Op-Ed: TANK Lacks Satisfactory Communication in Proposed Route Changes

The following op-ed is written by Newport city commissioner Ken Rechtin.

For the past few months, TANK has been going through a process of evaluating their routes. TANK’s expressed purpose of this 2020 Planning process is: “to increase efficiencies, improve ridership and/or halt declines…”

What I and about seventy-five other folks saw last Tuesday evening was a plan focused solely on decreasing routes and services. 

TANK is interested in receiving public comments on their suggested changes as well as other comments about our public transit system.

After speaking with some of the TANK staff, it was suggested that I put my comments in writing for their records.

Regarding the system as a whole:

When I, and out of town guests, have used our public transit system, I and they find it less than friendly and accommodating. Even though the fare is extremely cheap for the ride, the fare structures are confusing. (Simpler is better.) A customer cannot get change for cash fares. There is a lack of friendliness and help from the staff when trying to negotiate the payment for the ride.

TANK lacks a satisfactory communication system to the public regarding change: At the above-mentioned meeting, I learned that there is now an online system to estimate the arrival time of your bus. There is also a smart phone app to pay for rides. This is the first time that I learned of these features. Simply making the public aware of improvements in the system will increase ridership.

During the public meeting, I only heard of ways to decrease inefficient routes, I did not hear of ways to increase ridership. I believe that success in any endeavor cannot be achieved solely by cutting. A successful enterprise looks for and finds ways to grow customers and revenue!

Regarding suggested route changes (I focus only on the change here in the river cities of Campbell County.):

The change to the Southbank Shuttle and Route #12: 

As I recall the initial Southbank Shuttle was a public private partnership (TANK, Southbank and Executive Transportation). The shuttle was to provide visitors to NKY with quick, easy and friendly access to entertainment and sports venues. The shuttle serviced the motels and hotels on the south side of the Ohio. The hotels even gave tokens to their guests to ride the shuttle. The shuttle route was a loop with vehicles going in both directions. The shuttle drivers were outgoing, friendly, helpful and customer focused. One driver, that I know, would give a running commentary to the ridership about the history and attractions in the area.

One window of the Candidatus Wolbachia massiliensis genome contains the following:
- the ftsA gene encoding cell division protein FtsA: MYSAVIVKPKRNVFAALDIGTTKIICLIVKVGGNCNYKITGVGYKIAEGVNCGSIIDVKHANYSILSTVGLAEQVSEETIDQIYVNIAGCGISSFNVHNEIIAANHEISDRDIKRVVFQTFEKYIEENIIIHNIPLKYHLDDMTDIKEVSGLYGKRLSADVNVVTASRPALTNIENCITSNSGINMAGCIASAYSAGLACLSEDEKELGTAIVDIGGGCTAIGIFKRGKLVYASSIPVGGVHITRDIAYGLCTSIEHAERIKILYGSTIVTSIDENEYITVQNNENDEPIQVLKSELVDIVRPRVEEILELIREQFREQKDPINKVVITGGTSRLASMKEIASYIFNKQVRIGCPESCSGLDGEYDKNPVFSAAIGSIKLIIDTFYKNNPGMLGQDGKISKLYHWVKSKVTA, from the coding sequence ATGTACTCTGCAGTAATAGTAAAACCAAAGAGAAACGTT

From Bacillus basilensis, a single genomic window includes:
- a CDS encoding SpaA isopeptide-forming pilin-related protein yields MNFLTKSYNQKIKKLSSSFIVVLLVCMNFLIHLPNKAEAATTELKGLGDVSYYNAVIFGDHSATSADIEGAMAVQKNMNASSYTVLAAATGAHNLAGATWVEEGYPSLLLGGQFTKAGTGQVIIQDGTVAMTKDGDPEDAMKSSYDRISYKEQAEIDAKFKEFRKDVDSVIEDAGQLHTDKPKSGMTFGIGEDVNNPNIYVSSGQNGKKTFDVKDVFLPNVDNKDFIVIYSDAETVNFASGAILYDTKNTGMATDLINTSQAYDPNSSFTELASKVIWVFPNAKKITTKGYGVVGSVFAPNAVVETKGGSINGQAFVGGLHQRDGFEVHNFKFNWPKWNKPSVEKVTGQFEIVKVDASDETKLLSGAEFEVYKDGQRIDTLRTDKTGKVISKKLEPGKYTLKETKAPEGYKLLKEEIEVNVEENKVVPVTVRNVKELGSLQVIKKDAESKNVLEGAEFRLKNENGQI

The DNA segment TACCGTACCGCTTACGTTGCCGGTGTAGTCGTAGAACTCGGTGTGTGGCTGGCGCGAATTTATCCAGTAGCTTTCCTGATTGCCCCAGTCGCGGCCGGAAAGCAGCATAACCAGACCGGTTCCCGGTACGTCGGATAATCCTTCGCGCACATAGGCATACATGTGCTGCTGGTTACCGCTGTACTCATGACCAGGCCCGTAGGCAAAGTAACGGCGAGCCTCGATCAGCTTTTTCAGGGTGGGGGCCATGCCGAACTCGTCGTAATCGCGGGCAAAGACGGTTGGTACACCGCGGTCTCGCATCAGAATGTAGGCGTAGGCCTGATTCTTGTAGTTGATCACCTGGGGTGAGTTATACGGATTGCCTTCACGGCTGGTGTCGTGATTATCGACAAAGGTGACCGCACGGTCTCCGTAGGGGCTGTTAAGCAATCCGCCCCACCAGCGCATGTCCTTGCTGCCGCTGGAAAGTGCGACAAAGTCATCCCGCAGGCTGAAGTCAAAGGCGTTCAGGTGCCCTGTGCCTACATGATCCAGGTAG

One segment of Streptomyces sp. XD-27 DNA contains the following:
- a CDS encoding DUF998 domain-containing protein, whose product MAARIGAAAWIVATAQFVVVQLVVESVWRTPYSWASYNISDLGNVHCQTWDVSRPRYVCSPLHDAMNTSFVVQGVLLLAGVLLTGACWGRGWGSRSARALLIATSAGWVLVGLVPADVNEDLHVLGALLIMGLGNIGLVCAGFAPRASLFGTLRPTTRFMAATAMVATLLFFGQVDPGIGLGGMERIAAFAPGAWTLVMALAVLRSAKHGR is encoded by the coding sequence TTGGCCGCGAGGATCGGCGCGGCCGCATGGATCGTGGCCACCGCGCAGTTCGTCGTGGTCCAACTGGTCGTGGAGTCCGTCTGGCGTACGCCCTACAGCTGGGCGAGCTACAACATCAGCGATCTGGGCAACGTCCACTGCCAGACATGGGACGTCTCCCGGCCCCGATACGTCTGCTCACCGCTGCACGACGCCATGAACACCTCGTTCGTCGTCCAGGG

Over time, this service has morphed from visitor service into serving customers who work in downtown Cincinnati. It is no longer a loop, but now is a large “U”. Maybe this was the natural change of the route, but TANK should recognize that the route no longer does what it was initially intended to do. TANK should realize that the current shuttle fleet in not ideal for the customer who is “going to work”. The shuttle is very uncomfortable. The seats are unpadded wooden benches. The suspension system is very rigid which makes the ride very bumpy. The shuttle does not “kneel” to lower itself for easy access. And, the capacity is very limited.

It is now proposed that the Southbank Shuttle be extended to serve Bellevue and Dayton and the Route #12 is incorporated within the new shuttle route. The residential growth in our urban core of Newport, Bellevue and Dayton does warrant improved service within those communities, but not at the expense of the service which was once intended for the Southbank Shuttle. And utilizing the existing Shuttle fleet for additional service to this growing population of workers is an improper use of those assets which were specifically designed for visitors.   

So, in homage to LeRoy Rechtin, my father, who always told me not to come to him with a complaint unless I had a suggested solution:

TANK should market itself on every social media platform. Every change in payment, rates, routes and technology should be explained and reexplained endlessly to all NKY (NKY is Boone, Campbell and Kenton Counties). 

Find a way to make change for cash fares on the bus!

All TANK personnel should have customer focused service training annually and it should be a component of annual performance review. Employee rewards and recognition for noted excellent customer service should be initiated.

TANK should initiate an annual round of moderated brainstorming sessions. These should be public focus group meetings on how to increase ridership. 

Cutting routes does not grow the business!

Change the Southbank Shuttle route to a loop using Madison to Twelfth Street to The Girl Scout Bridge to 11th Street to Monmouth Street to Sixth to Party Source to past Newport on the Levee to Taylor Southgate Street Bridge to Third Street in Cincinnati to Clay Wade Bailey Bridge to Main Street to Sixth to NKY Convention Center to Madison Avenue. 

Do not use the Southbank Shuttle for Dayton and Bellevue employee commuters!

For Dayton and Bellevue commuters, initiate a comfortable, large bus service focused on “rush hour” ridership but extended into the evening and on weekends. Using Fairfield in Bellevue and Sixth in Dayton, the route would loop at the Manhattan Marina in Dayton to serve the new housing on the north side of the levee.

I realize that I am NOT a public transit expert. 

These are just my thoughts on our future public transportation, what do you think?

Please go to the TANK website, review the proposed changes and give TANK your thoughts!